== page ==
Next, it is good to consider the effects of the coupling distance (d) between the proposed t-stub and Hilbert geometry. Thus, the distance is changed for this study from 1mm to 4mm with a step of 1mm it is found from the results that are presented in Figure 5(a), an excellent enhancement is achieved in the antenna bandwidth with a significant change in the antenna gain, see Figure 5(b) this is at reputed to the effect of coupling lose that realizes a capacitive storing effect indeed, the distance (d =2mm) to maintain energy fringing a fundamental mode with storing effect which maintaining maximum gain achievement.

Figure 4. Antenna performance variation with fractal iteration change only: (a) S11 and (b) gain spectra

Figure 5. Antenna performance variation with fractal iteration change only: (a) S11 and (b) gain spectra

4.1.3 CPW effects

The proposed antenna is the with CPW structure as seen in Figure 1. The authors conducted, therefore, by changing the air gap distance from 0.1mm to 0.7mm with the step of 0.3mm parameter. It is found increasing the distance GA by more than 0.1mm reduces the antenna matching significantly. This is due to the fact of increasing the capacitive coupling loss respectively to t-stub; that emendates the surface current in the air gap [9]. Therefore, keeping the distance to the minim at 0.1mm is the best choice the obtained result from this parametric study is presented in S11 spectra as depicted in Figure 6(a). No significant effects on the antenna gain are found after increasing GA parameters as shown in Figure 6(b).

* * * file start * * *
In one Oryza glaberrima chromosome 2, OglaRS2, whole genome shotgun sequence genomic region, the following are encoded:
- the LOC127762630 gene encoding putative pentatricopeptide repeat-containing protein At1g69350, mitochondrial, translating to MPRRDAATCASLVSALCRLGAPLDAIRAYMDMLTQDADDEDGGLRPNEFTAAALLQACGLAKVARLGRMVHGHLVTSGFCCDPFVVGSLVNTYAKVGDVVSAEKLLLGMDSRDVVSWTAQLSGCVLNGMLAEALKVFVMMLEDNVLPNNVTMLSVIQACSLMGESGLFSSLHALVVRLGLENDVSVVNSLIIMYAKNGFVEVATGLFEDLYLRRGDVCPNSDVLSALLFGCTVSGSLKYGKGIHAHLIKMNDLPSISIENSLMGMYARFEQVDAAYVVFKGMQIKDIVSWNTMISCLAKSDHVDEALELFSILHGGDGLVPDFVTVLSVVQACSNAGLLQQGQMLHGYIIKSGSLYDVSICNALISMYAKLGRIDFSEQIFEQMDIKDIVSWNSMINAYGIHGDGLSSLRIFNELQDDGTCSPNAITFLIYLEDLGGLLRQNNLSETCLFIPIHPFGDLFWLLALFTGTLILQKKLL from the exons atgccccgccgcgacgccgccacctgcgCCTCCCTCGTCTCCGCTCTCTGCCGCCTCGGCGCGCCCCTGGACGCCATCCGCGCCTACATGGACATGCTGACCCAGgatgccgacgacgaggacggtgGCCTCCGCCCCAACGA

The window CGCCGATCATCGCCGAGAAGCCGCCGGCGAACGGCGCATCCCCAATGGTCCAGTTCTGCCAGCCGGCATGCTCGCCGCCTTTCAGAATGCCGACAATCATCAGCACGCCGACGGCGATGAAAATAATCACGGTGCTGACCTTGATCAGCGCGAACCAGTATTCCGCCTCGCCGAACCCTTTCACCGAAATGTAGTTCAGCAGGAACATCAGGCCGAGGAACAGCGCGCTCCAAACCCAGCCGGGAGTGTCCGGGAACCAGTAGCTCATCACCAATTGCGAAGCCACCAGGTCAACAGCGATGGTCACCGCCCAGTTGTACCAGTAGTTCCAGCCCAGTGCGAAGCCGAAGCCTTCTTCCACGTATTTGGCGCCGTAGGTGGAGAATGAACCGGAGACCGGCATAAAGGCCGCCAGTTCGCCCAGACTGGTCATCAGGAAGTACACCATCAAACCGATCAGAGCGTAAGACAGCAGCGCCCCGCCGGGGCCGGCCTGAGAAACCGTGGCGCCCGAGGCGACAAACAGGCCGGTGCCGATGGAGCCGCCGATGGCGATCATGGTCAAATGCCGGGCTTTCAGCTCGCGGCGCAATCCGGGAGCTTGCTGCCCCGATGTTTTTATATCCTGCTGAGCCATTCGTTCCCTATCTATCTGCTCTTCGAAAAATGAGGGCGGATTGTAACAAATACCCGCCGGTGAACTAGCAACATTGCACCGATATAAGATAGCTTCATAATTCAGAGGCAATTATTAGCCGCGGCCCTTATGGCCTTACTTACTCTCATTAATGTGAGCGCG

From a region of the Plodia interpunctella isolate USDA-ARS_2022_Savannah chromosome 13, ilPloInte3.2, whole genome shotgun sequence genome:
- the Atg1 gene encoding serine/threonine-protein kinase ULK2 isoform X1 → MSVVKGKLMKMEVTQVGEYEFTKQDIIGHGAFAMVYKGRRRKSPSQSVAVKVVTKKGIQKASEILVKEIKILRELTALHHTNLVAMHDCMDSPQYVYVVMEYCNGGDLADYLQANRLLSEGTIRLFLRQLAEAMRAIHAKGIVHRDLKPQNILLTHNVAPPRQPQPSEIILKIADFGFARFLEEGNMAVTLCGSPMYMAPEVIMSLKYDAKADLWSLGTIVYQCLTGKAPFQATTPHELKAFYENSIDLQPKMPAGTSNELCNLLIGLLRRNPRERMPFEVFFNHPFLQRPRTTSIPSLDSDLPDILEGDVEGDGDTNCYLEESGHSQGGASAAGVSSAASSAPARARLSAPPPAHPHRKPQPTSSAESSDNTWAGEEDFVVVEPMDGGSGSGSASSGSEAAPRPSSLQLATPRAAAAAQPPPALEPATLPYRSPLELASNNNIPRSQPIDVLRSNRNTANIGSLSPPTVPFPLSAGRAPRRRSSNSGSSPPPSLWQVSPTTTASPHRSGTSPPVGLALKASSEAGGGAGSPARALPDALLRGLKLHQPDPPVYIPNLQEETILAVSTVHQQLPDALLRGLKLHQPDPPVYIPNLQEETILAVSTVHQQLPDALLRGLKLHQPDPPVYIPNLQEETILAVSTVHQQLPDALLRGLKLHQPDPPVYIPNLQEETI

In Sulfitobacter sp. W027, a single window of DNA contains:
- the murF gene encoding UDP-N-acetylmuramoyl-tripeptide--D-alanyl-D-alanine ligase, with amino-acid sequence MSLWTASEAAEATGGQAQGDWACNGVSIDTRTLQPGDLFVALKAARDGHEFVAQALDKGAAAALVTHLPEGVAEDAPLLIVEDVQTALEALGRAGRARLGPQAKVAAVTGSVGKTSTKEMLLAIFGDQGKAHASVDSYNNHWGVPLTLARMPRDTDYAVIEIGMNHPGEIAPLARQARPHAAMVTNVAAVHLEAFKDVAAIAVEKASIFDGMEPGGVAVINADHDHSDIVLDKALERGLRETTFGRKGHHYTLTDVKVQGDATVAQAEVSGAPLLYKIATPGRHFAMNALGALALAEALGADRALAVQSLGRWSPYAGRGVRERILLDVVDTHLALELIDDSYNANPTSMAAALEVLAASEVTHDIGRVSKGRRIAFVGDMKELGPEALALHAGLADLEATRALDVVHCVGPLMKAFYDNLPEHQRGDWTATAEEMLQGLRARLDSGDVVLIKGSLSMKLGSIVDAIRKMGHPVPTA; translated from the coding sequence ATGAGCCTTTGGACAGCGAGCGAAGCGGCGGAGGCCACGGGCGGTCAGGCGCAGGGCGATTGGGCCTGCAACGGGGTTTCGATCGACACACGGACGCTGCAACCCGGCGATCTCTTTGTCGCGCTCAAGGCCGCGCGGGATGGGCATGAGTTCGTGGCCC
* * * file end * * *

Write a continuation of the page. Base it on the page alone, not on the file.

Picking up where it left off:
Moreover, the effects of changing the ground plane length (LG) are studied by changing it parametrically from 5mm to 10 mm with the step of 2.5mm. The effects of this variation are monitored with respect to the S11 spectrum. We found that the proposed antenna matching impedance gets much better at 7.5mm in comparison to other cases in Figure 7(a). Such enhancement is attributed to the effect of the inductive coupling increase by the Hilbert geometry and the surface way diffraction from the antenna ages [3]. This is because surface wave retardation is a common side effect in CPW antenna designs [5]. Also, the proposed antenna gain is found to significantly increase the antenna gain as shown in Figure 7(b).